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Filmism.net Dispatch December 4, 2011

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Like most film fans I see a lot of movies the way they were meant to be seen, on a cinema screen. Because there are more films than we can possibly see even if we work in the industry, I see far more on DVD nowadays, and my 'must see' list is hovering around 160 at the moment, so that situation won't change for quite awhile yet.

We have a TV and DVD player in the bedroom and I bought one of those infrared headsets, but the sound quality was awful so I got in the habit of watching films on my thirteen inch laptop and never quite got out of it.

Now, obviously you can't do that for every movie. I wouldn't have passed by Avatar on the big screen to watch on a computer, nor will I the Star Wars re-releases (if I can stand to have my childhood raped in 3D).

And every now and then when I slide a disc into my computer I get a little pang of conscience, a voice that says 'this isn't right, this was meant to be watched in a huge room with dozens or hundreds of other people on a screen forty feet tall'.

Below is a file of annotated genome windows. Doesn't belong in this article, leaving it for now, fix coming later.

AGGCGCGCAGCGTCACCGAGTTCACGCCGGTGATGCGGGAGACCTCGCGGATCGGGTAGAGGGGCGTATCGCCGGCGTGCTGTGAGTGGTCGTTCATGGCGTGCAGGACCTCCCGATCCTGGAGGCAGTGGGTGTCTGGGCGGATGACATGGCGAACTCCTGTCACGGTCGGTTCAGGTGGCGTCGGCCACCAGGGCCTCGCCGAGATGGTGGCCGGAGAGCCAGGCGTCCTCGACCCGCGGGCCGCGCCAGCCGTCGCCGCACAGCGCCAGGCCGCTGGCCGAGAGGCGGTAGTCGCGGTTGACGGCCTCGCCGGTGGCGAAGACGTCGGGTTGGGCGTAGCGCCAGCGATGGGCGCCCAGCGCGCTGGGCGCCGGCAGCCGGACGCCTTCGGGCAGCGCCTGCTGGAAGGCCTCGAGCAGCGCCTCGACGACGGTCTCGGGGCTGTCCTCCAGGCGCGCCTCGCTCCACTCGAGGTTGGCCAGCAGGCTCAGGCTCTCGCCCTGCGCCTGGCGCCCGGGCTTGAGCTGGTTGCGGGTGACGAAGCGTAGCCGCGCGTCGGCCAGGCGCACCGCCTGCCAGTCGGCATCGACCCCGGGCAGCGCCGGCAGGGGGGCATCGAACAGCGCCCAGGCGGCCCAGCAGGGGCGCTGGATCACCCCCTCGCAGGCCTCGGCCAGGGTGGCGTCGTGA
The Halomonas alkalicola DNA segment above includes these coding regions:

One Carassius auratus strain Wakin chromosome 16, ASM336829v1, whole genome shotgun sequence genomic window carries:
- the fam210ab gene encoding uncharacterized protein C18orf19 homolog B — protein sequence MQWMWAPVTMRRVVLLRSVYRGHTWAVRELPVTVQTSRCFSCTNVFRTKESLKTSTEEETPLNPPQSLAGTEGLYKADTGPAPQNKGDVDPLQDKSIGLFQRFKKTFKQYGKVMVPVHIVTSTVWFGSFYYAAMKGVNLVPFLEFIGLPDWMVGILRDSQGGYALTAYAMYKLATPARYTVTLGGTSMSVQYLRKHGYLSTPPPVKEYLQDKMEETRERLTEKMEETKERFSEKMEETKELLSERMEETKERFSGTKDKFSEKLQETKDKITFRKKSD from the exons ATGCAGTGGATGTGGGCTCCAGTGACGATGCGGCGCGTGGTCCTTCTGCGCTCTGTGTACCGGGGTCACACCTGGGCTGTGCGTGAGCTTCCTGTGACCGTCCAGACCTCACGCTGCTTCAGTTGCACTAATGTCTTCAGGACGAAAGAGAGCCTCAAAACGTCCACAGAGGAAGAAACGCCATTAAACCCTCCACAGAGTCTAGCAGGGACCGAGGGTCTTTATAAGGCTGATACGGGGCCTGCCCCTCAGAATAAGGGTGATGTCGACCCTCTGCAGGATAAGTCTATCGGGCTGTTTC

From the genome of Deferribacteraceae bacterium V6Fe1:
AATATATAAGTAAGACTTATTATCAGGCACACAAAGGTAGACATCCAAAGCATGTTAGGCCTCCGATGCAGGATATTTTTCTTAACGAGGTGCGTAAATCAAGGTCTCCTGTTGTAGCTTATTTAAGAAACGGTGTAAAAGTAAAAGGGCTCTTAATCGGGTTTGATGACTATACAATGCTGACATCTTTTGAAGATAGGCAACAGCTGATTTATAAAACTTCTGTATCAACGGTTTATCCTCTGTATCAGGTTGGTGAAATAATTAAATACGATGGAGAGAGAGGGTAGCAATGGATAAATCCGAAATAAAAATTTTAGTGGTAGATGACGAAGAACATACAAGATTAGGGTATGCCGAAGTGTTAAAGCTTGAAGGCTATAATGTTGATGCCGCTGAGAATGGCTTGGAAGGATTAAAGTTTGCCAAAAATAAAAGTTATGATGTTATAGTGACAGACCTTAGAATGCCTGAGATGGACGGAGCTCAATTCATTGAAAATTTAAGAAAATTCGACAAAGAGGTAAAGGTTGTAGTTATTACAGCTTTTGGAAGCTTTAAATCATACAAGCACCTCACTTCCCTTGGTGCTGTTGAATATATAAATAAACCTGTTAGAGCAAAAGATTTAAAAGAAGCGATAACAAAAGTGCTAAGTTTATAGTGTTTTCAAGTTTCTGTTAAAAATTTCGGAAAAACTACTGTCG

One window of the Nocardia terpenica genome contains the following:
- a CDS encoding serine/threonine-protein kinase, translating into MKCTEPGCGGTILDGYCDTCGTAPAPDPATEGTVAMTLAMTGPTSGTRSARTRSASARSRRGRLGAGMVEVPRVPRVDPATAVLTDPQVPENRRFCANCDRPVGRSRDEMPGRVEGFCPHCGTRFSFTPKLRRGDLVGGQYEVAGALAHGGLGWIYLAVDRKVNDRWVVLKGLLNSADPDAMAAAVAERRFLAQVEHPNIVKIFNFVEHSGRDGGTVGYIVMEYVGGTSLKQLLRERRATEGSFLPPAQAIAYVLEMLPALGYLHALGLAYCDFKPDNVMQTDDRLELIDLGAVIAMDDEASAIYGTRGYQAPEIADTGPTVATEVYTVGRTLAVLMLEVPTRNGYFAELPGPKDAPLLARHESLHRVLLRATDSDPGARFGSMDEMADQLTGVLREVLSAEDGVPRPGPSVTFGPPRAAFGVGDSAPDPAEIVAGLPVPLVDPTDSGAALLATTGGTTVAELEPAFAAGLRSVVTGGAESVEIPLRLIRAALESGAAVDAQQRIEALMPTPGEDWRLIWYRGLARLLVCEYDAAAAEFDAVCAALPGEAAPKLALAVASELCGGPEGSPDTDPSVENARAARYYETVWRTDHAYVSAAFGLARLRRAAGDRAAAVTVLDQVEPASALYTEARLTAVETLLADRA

But two things (apart from the sheer volume of films I can't keep up with) stop me changing my ways. The first is that the PC/streaming/Netflix/digital era has proven that a movie isn't necessarily something that has to be shown in a movie theatre, it's just that they always have been because of the cinema exhibition infrastructure and the constraints of the running time and structure of a one off story. Few movies are really that cinematic, and can be enjoyed just as much on a TV, laptop or iPad screen (I do draw the line at a handheld device, though).

And the second is the old chestnut we're heard a thousand times. We watch films to be told a story about characters we care about. We don't watch for the effects, colour grading, editing or other artistry. It doesn't mean we can't enjoy those aspects (and they're easier to discern when you watch a lot of movies) but if someone has a cracking tale to tell me, the platform just doesn't matter.

And to prove the point, I recently watched Werner Herzog's brilliant Cave of Forgotten Dreams on one of those eight-inch foldout aeroplane screens, and while I'm sure I lost something not seeing it in 3D like it was intended, it still did what I look for in every film of quality. It exposed me to a new idea, entertained me in doing so and made me feel something.

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